But colours could also indicate something else. The historian Josephus describes the Zealots (a Jewish group who wanted to push the Romans out of Judaea) as a bunch of murderous transvestites who donned “dyed mantles” – chlanidia – indicating that they were women’s wear. This suggests that real men, unless they were of the highest status, should wear undyed clothing.
Jesus did not wear white, however. This was distinctive, requiring bleaching or chalking, and in Judaea it was associated with a group called the Essenes – who followed a strict interpretation of Jewish law. The difference between Jesus’s clothing and bright, white clothing, is described in Mark chapter 9, when three apostles accompany Jesus to a mountain to pray and he begins to radiate light. Mark recounts that Jesus’s himatia (in the plural the word may mean “clothing” or “clothes” rather than specifically “mantles”) began “glistening, intensely white, as no fuller on earth could bleach them”. Before his transfiguration, therefore, Jesus is presented by Mark as an ordinary man, wearing ordinary clothes, in this case undyed wool, the material you would send to a fuller.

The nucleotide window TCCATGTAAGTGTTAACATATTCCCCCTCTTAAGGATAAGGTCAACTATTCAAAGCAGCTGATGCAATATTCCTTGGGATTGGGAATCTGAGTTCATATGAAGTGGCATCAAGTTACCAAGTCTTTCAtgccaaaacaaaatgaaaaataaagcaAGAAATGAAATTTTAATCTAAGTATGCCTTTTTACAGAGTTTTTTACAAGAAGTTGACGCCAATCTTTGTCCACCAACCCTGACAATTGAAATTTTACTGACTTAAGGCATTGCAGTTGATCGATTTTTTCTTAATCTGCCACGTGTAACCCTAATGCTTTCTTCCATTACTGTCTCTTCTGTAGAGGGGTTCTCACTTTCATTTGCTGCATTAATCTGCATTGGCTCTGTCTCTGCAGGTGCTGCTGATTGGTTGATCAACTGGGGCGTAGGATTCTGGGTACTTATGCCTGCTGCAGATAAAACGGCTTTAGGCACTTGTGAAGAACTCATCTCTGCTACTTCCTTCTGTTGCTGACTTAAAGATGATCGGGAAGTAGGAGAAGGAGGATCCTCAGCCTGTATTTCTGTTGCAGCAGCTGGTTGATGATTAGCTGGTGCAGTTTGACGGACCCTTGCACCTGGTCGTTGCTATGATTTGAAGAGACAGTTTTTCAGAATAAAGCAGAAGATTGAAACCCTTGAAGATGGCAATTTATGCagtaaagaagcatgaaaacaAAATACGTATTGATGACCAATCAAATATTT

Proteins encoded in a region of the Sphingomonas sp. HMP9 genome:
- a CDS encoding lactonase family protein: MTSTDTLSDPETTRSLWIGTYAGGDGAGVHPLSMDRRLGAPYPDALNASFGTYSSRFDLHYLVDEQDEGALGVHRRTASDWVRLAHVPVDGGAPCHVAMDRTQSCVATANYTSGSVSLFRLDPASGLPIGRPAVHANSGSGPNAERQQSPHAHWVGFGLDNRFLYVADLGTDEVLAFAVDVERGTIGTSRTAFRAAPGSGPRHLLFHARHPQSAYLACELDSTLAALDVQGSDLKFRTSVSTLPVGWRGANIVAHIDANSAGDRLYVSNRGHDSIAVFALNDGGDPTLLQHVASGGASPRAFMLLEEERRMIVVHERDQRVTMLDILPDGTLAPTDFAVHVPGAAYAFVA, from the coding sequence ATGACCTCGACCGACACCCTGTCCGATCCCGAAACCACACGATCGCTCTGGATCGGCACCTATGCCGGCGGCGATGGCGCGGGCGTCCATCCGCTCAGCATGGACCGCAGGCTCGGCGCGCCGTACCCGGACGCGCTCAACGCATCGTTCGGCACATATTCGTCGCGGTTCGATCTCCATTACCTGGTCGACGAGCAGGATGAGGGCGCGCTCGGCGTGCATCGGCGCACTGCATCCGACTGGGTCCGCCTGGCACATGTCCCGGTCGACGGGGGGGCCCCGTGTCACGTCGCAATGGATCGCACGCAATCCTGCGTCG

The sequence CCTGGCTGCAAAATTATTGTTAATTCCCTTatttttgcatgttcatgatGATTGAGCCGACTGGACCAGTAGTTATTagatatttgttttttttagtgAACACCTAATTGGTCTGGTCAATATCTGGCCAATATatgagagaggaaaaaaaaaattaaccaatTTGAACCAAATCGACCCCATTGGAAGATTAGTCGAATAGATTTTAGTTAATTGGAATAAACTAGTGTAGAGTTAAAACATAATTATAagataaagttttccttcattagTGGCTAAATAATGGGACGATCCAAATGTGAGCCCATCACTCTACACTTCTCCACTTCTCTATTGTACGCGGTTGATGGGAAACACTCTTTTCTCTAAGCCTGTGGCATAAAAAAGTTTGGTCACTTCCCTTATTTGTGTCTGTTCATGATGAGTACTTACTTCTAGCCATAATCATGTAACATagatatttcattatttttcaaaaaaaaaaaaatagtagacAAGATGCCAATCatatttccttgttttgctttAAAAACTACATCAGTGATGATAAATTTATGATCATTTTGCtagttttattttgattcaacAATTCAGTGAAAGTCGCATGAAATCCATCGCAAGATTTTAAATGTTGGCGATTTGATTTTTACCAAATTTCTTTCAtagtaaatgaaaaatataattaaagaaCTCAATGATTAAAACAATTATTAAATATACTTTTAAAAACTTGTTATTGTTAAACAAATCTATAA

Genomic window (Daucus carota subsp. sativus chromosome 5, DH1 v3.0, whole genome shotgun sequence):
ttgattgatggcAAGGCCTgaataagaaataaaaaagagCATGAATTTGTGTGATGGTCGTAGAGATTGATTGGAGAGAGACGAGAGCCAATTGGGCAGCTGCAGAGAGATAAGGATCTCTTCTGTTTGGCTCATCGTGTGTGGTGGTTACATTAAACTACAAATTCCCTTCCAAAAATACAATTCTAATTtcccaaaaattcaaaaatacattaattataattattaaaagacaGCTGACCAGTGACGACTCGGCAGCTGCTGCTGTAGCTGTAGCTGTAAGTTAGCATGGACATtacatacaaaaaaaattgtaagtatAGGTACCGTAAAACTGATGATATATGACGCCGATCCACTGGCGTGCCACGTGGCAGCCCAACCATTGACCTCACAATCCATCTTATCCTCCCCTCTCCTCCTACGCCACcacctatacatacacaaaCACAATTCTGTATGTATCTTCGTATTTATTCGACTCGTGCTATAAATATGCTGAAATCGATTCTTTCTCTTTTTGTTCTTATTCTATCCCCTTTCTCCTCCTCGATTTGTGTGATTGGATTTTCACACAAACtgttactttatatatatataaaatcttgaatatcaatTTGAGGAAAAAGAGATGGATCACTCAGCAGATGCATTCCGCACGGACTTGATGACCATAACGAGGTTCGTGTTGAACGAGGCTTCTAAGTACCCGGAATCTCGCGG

We are told more about Jesus’s clothing during his execution, when the Roman soldiers divide his himatia (in this case the word probably refers to two mantles) into four shares (see John chapter 19, verse 23). One of these was probably a tallith, or Jewish prayer shawl. This mantle with tassels (tzitzith) is specifically referred to by Jesus in Matthew chapter 23, verse 5. This was a lightweight himation, traditionally made of undyed creamy-coloured woollen material, and it probably had some kind of an indigo stripe or threading.